Avendano-Ruiz v. City of Sebastopol, et al

Filing 99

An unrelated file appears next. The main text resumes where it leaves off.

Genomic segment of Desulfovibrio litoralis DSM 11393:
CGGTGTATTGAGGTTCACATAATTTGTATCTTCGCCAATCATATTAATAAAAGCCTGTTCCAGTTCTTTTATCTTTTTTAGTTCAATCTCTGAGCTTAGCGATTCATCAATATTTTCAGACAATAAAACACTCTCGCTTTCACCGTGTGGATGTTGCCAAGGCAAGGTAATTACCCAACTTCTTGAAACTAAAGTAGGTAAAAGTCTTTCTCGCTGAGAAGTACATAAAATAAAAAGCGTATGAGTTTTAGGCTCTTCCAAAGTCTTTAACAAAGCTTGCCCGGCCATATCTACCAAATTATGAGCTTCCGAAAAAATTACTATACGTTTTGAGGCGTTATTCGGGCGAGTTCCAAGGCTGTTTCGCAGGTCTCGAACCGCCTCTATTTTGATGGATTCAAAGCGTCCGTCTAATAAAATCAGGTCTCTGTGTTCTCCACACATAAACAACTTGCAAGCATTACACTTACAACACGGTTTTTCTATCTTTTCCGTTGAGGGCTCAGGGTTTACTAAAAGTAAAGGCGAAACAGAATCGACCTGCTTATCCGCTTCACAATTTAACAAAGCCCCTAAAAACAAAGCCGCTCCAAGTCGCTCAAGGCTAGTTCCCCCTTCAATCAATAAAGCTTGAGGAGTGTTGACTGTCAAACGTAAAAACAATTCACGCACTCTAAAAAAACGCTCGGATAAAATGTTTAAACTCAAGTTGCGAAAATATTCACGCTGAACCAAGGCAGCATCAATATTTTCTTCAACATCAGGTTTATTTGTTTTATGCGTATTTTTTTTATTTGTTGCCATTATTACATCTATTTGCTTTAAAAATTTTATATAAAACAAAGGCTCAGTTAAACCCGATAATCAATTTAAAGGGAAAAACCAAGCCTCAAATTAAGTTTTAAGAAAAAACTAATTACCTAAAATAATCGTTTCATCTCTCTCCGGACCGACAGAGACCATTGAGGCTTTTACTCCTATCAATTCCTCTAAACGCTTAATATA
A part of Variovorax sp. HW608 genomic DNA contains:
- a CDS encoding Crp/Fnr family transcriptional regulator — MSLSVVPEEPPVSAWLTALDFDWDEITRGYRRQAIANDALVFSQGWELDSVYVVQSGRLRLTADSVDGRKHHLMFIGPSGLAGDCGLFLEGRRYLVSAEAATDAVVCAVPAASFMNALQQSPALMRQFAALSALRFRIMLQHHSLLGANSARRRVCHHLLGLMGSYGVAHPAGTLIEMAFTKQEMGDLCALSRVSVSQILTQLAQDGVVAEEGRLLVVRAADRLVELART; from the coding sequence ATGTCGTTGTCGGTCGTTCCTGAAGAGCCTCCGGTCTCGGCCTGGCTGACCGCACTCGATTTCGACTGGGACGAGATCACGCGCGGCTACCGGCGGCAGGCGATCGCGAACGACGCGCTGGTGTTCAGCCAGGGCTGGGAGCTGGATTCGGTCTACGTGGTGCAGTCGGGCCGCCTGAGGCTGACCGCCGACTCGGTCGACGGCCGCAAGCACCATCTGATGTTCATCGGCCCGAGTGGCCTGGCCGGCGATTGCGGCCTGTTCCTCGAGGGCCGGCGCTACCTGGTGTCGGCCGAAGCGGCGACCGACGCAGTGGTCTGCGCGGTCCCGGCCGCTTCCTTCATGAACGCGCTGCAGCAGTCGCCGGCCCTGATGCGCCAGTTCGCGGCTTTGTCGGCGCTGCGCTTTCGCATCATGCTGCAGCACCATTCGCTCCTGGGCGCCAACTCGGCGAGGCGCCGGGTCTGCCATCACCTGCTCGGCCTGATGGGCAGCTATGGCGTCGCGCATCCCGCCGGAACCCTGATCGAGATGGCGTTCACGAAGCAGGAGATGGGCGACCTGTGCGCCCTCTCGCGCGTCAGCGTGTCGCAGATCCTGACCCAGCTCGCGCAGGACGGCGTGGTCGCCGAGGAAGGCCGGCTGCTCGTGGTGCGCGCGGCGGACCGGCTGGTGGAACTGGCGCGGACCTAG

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1 2 3 4 5 6 7 UNITED STATES DISTRICT COURT 8 NORTHERN DISTRICT OF CALIFORNIA 9 10 NAHUM AVENDANO-RUIZ, Case No. 15-cv-03371-RS Plaintiff, 11 United States District Court Northern District of California v. 12 13 CITY OF SEBASTOPOL, et al., Defendants. ORDER GRANTING DEFENDANTS’ MOTION TO DISMISS COUNT THREE OF THE FOURTH AMENDED COMPLAINT 14 15 16 I. Introduction 17 On a Sunday morning in August 2014, Officer Charles Wong of the Sebastopol Police 18 Department (“SPD”) stopped plaintiff Nahum Avendano-Ruiz for a traffic violation. Upon 19 discovering that Avendano-Ruiz did not have a valid license and had previously been convicted of 20 driving without a valid license, Officer Wong arranged for Avendano-Ruiz’s car to be towed and 21 impounded for thirty days pursuant to California Vehicle Code section 14602.6. At the 22 subsequent tow hearing, Avendano-Ruiz attempted to retrieve his car before the 30-day period 23 expired, but the SPD and Chief Police Officer Jeremy Weaver ordered the impound to continue. 24 Count Three of Avendano-Ruiz’s Fourth Amended Complaint (“FAC”) avers that the impounding 25 of his car for thirty days was a physical taking of personal property without just compensation, in 26 violation of the Fifth Amendment to the United States Constitution. Avendano-Ruiz contends that 27 he and others similarly situated are entitled to be compensated for the reasonable rental value of 28 their respective vehicles during the period of impoundment. Defendants City of Sebastopol and 1 Sebastopol Police Department move to dismiss Count Three on the basis that the takings claim is 2 not ripe for federal court adjudication and the FAC fails to allege facts sufficient to support a 3 claim under the Takings Clause. 4 Pursuant to Civil Local Rule 7-1(b), the motion is suitable for disposition without oral 5 argument, and the hearing set for September 28, 2017, is vacated. Defendants’ motion to dismiss 6 Count Three of the FAC is granted. II. Background 7 8 On July 21, 2015, Avendano-Ruiz filed the original Complaint on behalf of similarly situated people against the City of Sebastopol, the SPD, and Chief Weaver in his personal and 10 official capacities, asserting two claims for relief pursuant to 42 U.S.C. § 1983 and California 11 United States District Court Northern District of California 9 Civil Code section 52.1. Defendants’ motion to dismiss Count Three of the First Amended 12 Complaint (for procedural due process) was granted in October 2015, with leave to amend. 13 Avendano-Ruiz filed a Second Amended Complaint on October 23, 2015, and defendants’ motion 14 to dismiss Count Three (for substantive due process) was granted, without leave to amend. In 15 April 2016, defendants’ motion for summary judgment with respect to the individual defendant 16 was granted but was denied as to the entity defendants. In August 2016, plaintiff filed a motion 17 for partial summary judgment, which was denied. On August 9, 2017, Avendano-Ruiz was given 18 leave to file a Fourth Amended Complaint adding a takings claim. Defendants now seek to 19 dismiss Count Three (the takings claim) of the FAC. III. Legal Standard 20 21 A complaint must contain “a short and plain statement of the claim showing that the 22 pleader is entitled to relief.” Fed. R. Civ. P. 8(a)(2). While “detailed factual allegations are not 23 required,” a complaint must have sufficient factual allegations to “state a claim to relief that is 24 plausible on its face.” Ashcroft v. Iqbal, 566 U.S. 662, 678 (2009) (citing Bell Atlantic v. 25 Twombly, 550 U.S. 544, 570 (2007)). 26 A motion to dismiss under Federal Rule of Civil Procedure 12(b)(1) challenges the court's 27 subject matter jurisdiction over the asserted claims. It is the plaintiff's burden to prove jurisdiction 28 ORDER GRANTING MOTION TO DISMISS CASE NO. 15-cv-03371-RS 2 1 at the time the action is commenced. Tosco Corp. v. Communities for Better Environment, 236 2 F.3d 495, 499 (9th Cir. 2001); Morongo Band of Mission Indians v. Cal. State Bd. of Equalization, 3 858 F.2d 1376, 1380 (9th Cir. 1988). A court considering a 12(b)(1) motion to dismiss is not 4 limited to the pleadings, McCarthy v. United States, 850 F.2d 558, 560 (9th Cir. 1988), but may 5 rely on extrinsic evidence to resolve factual disputes relating to jurisdiction. St. Clair v. City of 6 Chico, 880 F.2d 199, 201 (9th Cir. 1989). Once a challenge has been raised to the court's subject 7 matter jurisdiction, the party opposing dismissal must “present affidavits or any other evidence 8 necessary to satisfy its burden of establishing that the court, in fact, possesses subject matter 9 jurisdiction.” St. Clair, 880 F.2d at 201; Savage v. Glendale Union High Sch., 343 F.3d 1036, 10 United States District Court Northern District of California 11 1039 n.2 (9th Cir. 2003). A motion to dismiss a complaint under FRCP Rule 12(b)(6) tests the legal sufficiency of 12 the claims alleged in the complaint. See Parks Sch. of Bus., Inc. v. Symington, 51 F.3d 1480, 1484 13 (9th Cir. 1995). Dismissal under Rule 12(b)(6) may be based on either the “lack of a cognizable 14 legal theory” or on “the absence of sufficient facts alleged under a cognizable legal theory.” UMG 15 Recordings, Inc. v. Shelter Capital Partners LLC, 718 F.3d 1006, 1014 (9th Cir. 2013). When 16 evaluating such a motion, the Court must “accept all factual allegations in the complaint as true 17 and construe the pleadings in the light most favorable to the nonmoving party.” Knievel v. ESPN, 18 393 F.3d 1068, 1072 (9th Cir. 2005). 19 When dismissing a complaint, leave to amend must be granted unless it is clear that the 20 complaint’s deficiencies cannot be cured by amendment. Lucas v. Dep’t of Corr., 66 F.3d 245, 21 248 (9th Cir. 1995). When amendment would be futile, dismissal may be ordered with prejudice. 22 Dumas v. Kipp, 90 F.3d 386, 393 (9th Cir. 1996). 23 24 IV. Discussion Defendants assert that Avendano-Ruiz’s takings claim is not ripe for adjudication because 25 he has not utilized adequate state procedures to seek compensation. Even if the impounding of 26 Avendano-Ruiz’s car may be construed as a physical taking, “[t]he Fifth Amendment does not 27 proscribe the taking of property; it proscribes taking without just compensation.” Williamson ORDER GRANTING MOTION TO DISMISS CASE NO. 15-cv-03371-RS 28 3 1 County Regional Planning Comm’n v. Hamilton Bank of Johnson City, 473 U.S. 172, 194 (1985). 2 Pretaking compensation is not required under the Constitution, only a “reasonable and adequate 3 provision for obtaining compensation after the taking.” Id. at 195. Thus, before pursuing a 4 takings claim in federal court, a “property owner must have sought compensation for the alleged 5 taking through available state procedures.” Daniel v. County of Santa Barbara, 288 F.3d 375, 382 6 (9th Cir. 2002). Although Williamson County addressed claims arising out of a regulatory taking, 7 the requirement of exhaustion applies equally to claims in connection with a physical taking. Id. 8 Avendano-Ruiz does not allege that he has utilized state procedures to obtain 9 compensation, nor does he succeed in demonstrating the inadequacy of available procedures. While a storage hearing or an administrative mandamus would not have yielded compensation for 11 United States District Court Northern District of California 10 the time the car was impounded, Avendano-Ruiz cannot show that a lawsuit in state court is 12 similarly inadequate. According to Avendano-Ruiz, any lawsuit he filed would have been rejected 13 because California decisions regarding § 14602.6 have all found that the statute does not violate 14 the Fourth, Fifth, or Fourteenth Amendment guarantees. On the contrary, the right to seek 15 recovery for uncompensated takings is well established under California state law. See Cal. Const. 16 Art. I § 19. The California decisions cited in Avendano-Ruiz’s opposition discuss the Fifth 17 Amendment only in reference to due process rights. Not one case addresses the Takings Clause at 18 all. Therefore, Avendano-Ruiz has no basis to assert that state judicial remedies are inadequate. 19 Because Avendano-Ruiz has not sought compensation for the alleged taking through state 20 procedures, and because he has failed to show that such procedures were unavailable, his takings 21 claim under the Fifth Amendment is not ripe for adjudication in federal court. It is therefore 22 unnecessary to reach the question of whether Avendano-Ruiz has adequately stated a claim under 23 the Takings Clause. 24 V. Conclusion 25 In pleading an unlawful taking under the Fifth Amendment, Avendano-Ruiz has failed to 26 allege the necessary jurisdictional element of exhaustion or inadequacy of state remedies, and is 27 unable to cure that defect in his opposition papers. For that reason, Count Three of the FAC is ORDER GRANTING MOTION TO DISMISS CASE NO. 15-cv-03371-RS 28 4 1 dismissed without leave to amend as any effort to amend at this stage on this claim would be 2 futile. 3 IT IS SO ORDERED. 4 5 6 7 Dated: September 25, 2017 ______________________________________ RICHARD SEEBORG United States District Judge 8 9 10 United States District Court Northern District of California 11 12 13 14 15 16 17 18 19 20 21 22 23 24 25 26 27 ORDER GRANTING MOTION TO DISMISS CASE NO. 15-cv-03371-RS 28 5